I read an interesting article in the BBC entitled “Why people keep quiet about their battle with cancer”. The usual range of reactions and fears can be found in this story and it made me think about my own experience. I think there are two key themes involved here:
- Talking about Cancer
- Managing your illness
Firstly, as I have an international audience, I thought I’d introduce what might not be a well-known British trait – the ‘stiff upper lip’. For the uninitiated, I’m defining this as “One who displays fortitude in the face of adversity and within that, exercises great self-restraint in the expression of emotion, rarely asks for help and just suffers in silence.” That perfectly explains the accompanying graphic! That definition also covers the two key themes above, talking about it and managing the illness.
Talking about cancer
There appears to be a lessening of this way of thinking in the past 30 or so years. However, I think this trait remains prevalent, particularly (but not exclusively) in the more senior citizens. I’m not convinced that a stiff upper lip is something confined to the UK as I learn how some of my overseas friends cope. I also think it might be more prevalent in men, you just need to look at the gender split on cancer forums to see that.
As someone with a cancer blog which has fielded over a million views, I can hardly be accused of keeping quiet about my cancer (edit: now nearly a million). However, that is a relatively new thing since diagnosis in 2010. Following that diagnosis, I kept my cancer ‘secret’ to close family, a few selected friends and only those at work who actually needed to know for administrative purposes. As I said in my blog “Sorry I’m out of service”, …..the image of ‘invincibility’ was important to me at that time and I thought I could deal with it and still have the same ‘look and feel’ in my life as I had before. Someone suggested that I should go home one day and my response was “the only way I’m leaving this building early is in an ambulance. Foolish? Absolutely (but in hindsight of course!). It eventually became impossible to find the same ‘look and feel’ and it took me 3 years to come out of my cancer closet. I’m still pretty good at a ‘poker face’ but I do occasionally play the ‘cancer card’.
Managing your illness
I suppose people have such varying personal circumstances and different characters will deal with managing their illness in different ways. Some rely totally on their medical team. I get this and I guess that’s what I did at diagnosis but now I know a lot more, I now wouldn’t rely 100% on this strategy – and no offence to my current team is intended, I’m just more ‘hands’ on now. Some rely on support groups. For example, take patient forums where there is a broad range of patient engagement types. Some people talk a lot about their issues, every cough, sneeze and ache is a worry. I suspect they are simply looking for support or they might be frightened and worried about a particular problem. Perhaps some are more reserved or they already have enough support elsewhere. Maybe they simply get some support by reading about the experiences of others with the knowledge they have that safety net if they felt they ever needed to ask a question. Of course, when you compare the ‘guesstimate’ of NET patients vs online patient forum numbers, the vast majority of NET patients are not on an online forum. Interestingly, I have many people following my blog on Facebook, twitter and WordPress, who are not on any forum – in some ways, this might be a good option for some. That said, I’d like to think my own group offers a good service.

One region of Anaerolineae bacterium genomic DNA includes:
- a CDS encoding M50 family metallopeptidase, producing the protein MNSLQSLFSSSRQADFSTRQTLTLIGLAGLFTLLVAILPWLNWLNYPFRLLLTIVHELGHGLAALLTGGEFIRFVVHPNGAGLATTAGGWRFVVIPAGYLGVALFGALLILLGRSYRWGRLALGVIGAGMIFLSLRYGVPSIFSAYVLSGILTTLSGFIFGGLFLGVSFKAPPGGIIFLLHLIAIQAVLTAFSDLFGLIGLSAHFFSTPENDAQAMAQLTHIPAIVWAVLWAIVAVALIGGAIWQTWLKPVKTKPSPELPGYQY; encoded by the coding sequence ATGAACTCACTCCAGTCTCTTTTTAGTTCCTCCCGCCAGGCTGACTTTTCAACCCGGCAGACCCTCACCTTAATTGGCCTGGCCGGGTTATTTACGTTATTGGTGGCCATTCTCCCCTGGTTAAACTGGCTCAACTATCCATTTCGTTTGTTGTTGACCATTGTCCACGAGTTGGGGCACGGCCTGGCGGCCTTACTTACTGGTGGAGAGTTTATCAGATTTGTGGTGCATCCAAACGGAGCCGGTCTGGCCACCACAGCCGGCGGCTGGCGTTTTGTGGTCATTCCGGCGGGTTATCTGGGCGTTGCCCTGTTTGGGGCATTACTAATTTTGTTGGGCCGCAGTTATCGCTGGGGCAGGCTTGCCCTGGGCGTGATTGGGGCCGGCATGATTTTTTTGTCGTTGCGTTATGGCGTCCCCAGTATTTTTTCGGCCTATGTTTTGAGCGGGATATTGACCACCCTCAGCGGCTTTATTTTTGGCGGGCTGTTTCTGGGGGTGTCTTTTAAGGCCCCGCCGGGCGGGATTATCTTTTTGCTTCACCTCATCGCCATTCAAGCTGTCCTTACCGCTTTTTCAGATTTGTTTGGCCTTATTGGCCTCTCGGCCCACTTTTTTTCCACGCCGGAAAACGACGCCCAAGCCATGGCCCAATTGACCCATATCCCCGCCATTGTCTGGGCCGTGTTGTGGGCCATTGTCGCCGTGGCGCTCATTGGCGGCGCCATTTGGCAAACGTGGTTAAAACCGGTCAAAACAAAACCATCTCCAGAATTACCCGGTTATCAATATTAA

I find myself managing my illness on a day to day basis – if I pop a vitamin tablet in my mouth, that’s managing my illness, so small things count too. I like to assess any issues carefully to avoid wasting other people’s time and generating unnecessary alarm and drama. But do I have a stiff upper lip? Yes – I think I’ve always been like that and the ‘going home in an ambulance’ statement above confirms that. However, I suspect I’m now more of a realist i.e. I’m aware of the signs, aware of the risks and I know there’s a possibility of me becoming ill in a short space of time. I need to avoid that. Sometimes I have a ‘battle’ with my ‘stiff upper lip’ but it’s normally a question of judgement and risk assessment. Key questions I ask myself are: ‘Is what I’m experiencing normal’ and if so ‘it is dangerous’. If it’s not normal, ‘is it connected to NETs’ or ‘is it a regular illness’. I’m also lucky to have a managed NET surveillance regime thanks to my local NET MDT and Centre of Excellence.
I remain alert but I won’t normally ‘suffer in silence’ for too long. Please don’t either.
Tweeters – please retweet this tweet!
— Ronny Allan (@RonnyAllan1) March 3, 2016